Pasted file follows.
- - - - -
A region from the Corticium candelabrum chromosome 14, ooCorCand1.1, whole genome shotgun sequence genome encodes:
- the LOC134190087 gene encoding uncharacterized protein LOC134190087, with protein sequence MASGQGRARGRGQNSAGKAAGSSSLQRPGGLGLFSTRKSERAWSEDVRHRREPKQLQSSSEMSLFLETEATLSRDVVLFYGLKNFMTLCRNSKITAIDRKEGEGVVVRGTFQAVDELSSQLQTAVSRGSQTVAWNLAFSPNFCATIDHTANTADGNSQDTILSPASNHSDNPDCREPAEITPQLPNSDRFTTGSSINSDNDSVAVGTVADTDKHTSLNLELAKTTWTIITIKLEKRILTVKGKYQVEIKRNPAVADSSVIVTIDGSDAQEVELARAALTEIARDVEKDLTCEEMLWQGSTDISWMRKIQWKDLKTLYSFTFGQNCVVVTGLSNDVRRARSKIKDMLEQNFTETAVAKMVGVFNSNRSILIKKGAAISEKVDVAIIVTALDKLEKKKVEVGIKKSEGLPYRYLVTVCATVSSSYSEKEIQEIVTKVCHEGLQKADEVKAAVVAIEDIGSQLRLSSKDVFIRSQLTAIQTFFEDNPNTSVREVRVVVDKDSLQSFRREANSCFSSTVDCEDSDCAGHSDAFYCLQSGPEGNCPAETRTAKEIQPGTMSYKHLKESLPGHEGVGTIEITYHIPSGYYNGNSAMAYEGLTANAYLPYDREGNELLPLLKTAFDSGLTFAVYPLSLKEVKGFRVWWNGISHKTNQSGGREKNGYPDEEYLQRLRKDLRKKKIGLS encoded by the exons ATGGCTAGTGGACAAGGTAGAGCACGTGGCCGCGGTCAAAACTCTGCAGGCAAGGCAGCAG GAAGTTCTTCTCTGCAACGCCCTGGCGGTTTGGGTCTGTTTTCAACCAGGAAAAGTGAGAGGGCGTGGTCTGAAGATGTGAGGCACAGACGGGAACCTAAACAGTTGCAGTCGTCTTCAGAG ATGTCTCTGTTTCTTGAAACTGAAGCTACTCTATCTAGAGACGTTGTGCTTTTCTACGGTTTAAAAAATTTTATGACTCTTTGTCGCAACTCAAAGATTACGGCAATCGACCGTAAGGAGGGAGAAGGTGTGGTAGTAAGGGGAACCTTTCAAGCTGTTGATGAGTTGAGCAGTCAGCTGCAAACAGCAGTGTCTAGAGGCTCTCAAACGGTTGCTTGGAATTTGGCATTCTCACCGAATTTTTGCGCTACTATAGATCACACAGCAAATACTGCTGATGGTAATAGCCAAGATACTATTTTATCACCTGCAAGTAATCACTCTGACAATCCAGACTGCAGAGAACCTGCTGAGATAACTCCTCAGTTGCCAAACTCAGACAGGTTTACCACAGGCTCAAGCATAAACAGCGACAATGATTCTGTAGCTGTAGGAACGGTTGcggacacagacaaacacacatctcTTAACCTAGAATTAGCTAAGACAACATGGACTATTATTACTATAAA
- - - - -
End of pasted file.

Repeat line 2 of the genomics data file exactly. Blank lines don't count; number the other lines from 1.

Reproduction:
- the LOC134190087 gene encoding uncharacterized protein LOC134190087, with protein sequence MASGQGRARGRGQNSAGKAAGSSSLQRPGGLGLFSTRKSERAWSEDVRHRREPKQLQSSSEMSLFLETEATLSRDVVLFYGLKNFMTLCRNSKITAIDRKEGEGVVVRGTFQAVDELSSQLQTAVSRGSQTVAWNLAFSPNFCATIDHTANTADGNSQDTILSPASNHSDNPDCREPAEITPQLPNSDRFTTGSSINSDNDSVAVGTVADTDKHTSLNLELAKTTWTIITIKLEKRILTVKGKYQVEIKRNPAVADSSVIVTIDGSDAQEVELARAALTEIARDVEKDLTCEEMLWQGSTDISWMRKIQWKDLKTLYSFTFGQNCVVVTGLSNDVRRARSKIKDMLEQNFTETAVAKMVGVFNSNRSILIKKGAAISEKVDVAIIVTALDKLEKKKVEVGIKKSEGLPYRYLVTVCATVSSSYSEKEIQEIVTKVCHEGLQKADEVKAAVVAIEDIGSQLRLSSKDVFIRSQLTAIQTFFEDNPNTSVREVRVVVDKDSLQSFRREANSCFSSTVDCEDSDCAGHSDAFYCLQSGPEGNCPAETRTAKEIQPGTMSYKHLKESLPGHEGVGTIEITYHIPSGYYNGNSAMAYEGLTANAYLPYDREGNELLPLLKTAFDSGLTFAVYPLSLKEVKGFRVWWNGISHKTNQSGGREKNGYPDEEYLQRLRKDLRKKKIGLS encoded by the exons ATGGCTAGTGGACAAGGTAGAGCACGTGGCCGCGGTCAAAACTCTGCAGGCAAGGCAGCAG GAAGTTCTTCTCTGCAACGCCCTGGCGGTTTGGGTCTGTTTTCAACCAGGAAAAGTGAGAGGGCGTGGTCTGAAGATGTGAGGCACAGACGGGAACCTAAACAGTTGCAGTCGTCTTCAGAG ATGTCTCTGTTTCTTGAAACTGAAGCTACTCTATCTAGAGACGTTGTGCTTTTCTACGGTTTAAAAAATTTTATGACTCTTTGTCGCAACTCAAAGATTACGGCAATCGACCGTAAGGAGGGAGAAGGTGTGGTAGTAAGGGGAACCTTTCAAGCTGTTGATGAGTTGAGCAGTCAGCTGCAAACAGCAGTGTCTAGAGGCTCTCAAACGGTTGCTTGGAATTTGGCATTCTCACCGAATTTTTGCGCTACTATAGATCACACAGCAAATACTGCTGATGGTAATAGCCAAGATACTATTTTATCACCTGCAAGTAATCACTCTGACAATCCAGACTGCAGAGAACCTGCTGAGATAACTCCTCAGTTGCCAAACTCAGACAGGTTTACCACAGGCTCAAGCATAAACAGCGACAATGATTCTGTAGCTGTAGGAACGGTTGcggacacagacaaacacacatctcTTAACCTAGAATTAGCTAAGACAACATGGACTATTATTACTATAAA